Trials and triggers: Psychiatrists warn Trump's psychosis will grow "as he becomes more desperate"

"Trump's behavior is worse now but that's only because we're seeing a peeling away of his façade"

By Chauncey DeVega

Senior Writer

Published June 1, 2023 6:00AM (EDT)

Former President Donald Trump appears in court at the Manhattan Criminal Court in New York on April 4, 2023. (STEVEN HIRSCH/POOL/AFP via Getty Images)
Former President Donald Trump appears in court at the Manhattan Criminal Court in New York on April 4, 2023. (STEVEN HIRSCH/POOL/AFP via Getty Images)

Donald Trump, the traitor ex-president who attempted a coup on Jan. 6, a confirmed sex predator, an indicted felon who has been arrested for his alleged crimes, a white supremacist, an enemy of democracy and the humane society, a man who behaves as though he is a sociopath if not a full-on psychopath, a criminal mastermind, and presumed Republican 2024 presidential nominee made the following pronouncement via his Truth Social disinformation platform in "honor" of Memorial Day on Monday:


While too many among the American news media have convinced themselves – incorrectly – that repeatedly listing Trump's many crimes and other horrible behavior is "counter-productive" and "unnecessary" because "everyone knows it already," it remains critically important to continue to do so. Why? One of the main ways that fascism and authoritarianism and other anti-democracy movements take hold in a society is through normalization.

In total, the mainstream news media, political class, and the American people have, for various reasons, become largely numb to the aberrant, anti-human and generally pathological behavior of Donald Trump and the larger Republican fascist and MAGA movement. Moreover, in the case of the mainstream news media (see CNN's recent Trump "town hall" special), as an institution it has largely decided that Donald Trump and his 2024 presidential campaign and legions of MAGAites are too good for business to be condemned and then subsequently treated as the existential threat to American democracy they actually are.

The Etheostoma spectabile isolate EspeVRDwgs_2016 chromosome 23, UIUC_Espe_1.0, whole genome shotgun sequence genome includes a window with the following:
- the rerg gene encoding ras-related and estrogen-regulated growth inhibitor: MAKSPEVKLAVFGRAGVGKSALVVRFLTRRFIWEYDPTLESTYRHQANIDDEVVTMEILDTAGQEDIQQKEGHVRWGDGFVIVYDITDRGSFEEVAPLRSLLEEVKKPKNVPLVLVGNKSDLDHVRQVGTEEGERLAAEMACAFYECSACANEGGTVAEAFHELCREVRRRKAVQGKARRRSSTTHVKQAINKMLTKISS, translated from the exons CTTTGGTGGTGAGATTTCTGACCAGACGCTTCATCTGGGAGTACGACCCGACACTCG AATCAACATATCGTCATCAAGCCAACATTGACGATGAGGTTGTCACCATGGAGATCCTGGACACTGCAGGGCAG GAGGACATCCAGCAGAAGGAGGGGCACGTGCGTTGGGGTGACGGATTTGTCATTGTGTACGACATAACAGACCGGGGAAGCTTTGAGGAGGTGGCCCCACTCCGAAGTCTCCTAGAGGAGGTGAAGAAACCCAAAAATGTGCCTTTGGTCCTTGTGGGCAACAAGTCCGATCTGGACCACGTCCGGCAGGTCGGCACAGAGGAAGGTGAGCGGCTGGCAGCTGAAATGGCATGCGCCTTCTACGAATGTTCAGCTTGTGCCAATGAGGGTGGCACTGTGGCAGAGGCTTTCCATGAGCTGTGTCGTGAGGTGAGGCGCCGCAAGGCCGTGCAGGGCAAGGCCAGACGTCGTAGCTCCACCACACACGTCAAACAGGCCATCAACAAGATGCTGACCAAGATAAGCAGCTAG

As such, the denial, normalization, hope-peddling and wish-casting and the other obsolete and dangerous habits and norms (bothsidesism, fairness, neutrality, balance, objectivity, access journalism, etc.) that helped to normalize Donald Trump in 2016 are being committed again.

"There is a through-line that fuels the inner Trump. Though his words seem to tumble out spontaneously, their essence is consistent: He is a racist and a xenophobe."

To make these errors again, after seven years of experience, is a choice.

So how should the American news media be covering Donald Trump and his 2024 campaign?

In a time of democracy crisis, the news media should be (even more) speaking truth to power by holding elected officials and other elites accountable, engaging in bold truth-telling, consistently sounding the alarm about the many threats facing American democracy, and then explaining to the public what they should know about them. The news media should also be explaining to the public how the various policies advocated for and put in place by the country's political leaders are directly impacting their day-to-day lives.

A critically important new article at The Washington Post, "The deepening radicalization of Donald J. Trump," takes on this task by thoroughly documenting how the traitor ex-president has spiraled, becoming even more extreme and dangerous in his threats and behavior as the 2024 Election approaches.

The Washington Post begins:

Now, as Trump seeks to return to the White House, he speaks of Jan. 6 as "a beautiful day." He says there was no reason for police to shoot the rioter attempting to break into the House chamber, and he denies there was any danger to his vice president, Mike Pence, who was hiding from a pro-Trump mob chanting for him to be hanged. He has promised to pardon many rioters if he becomes president again.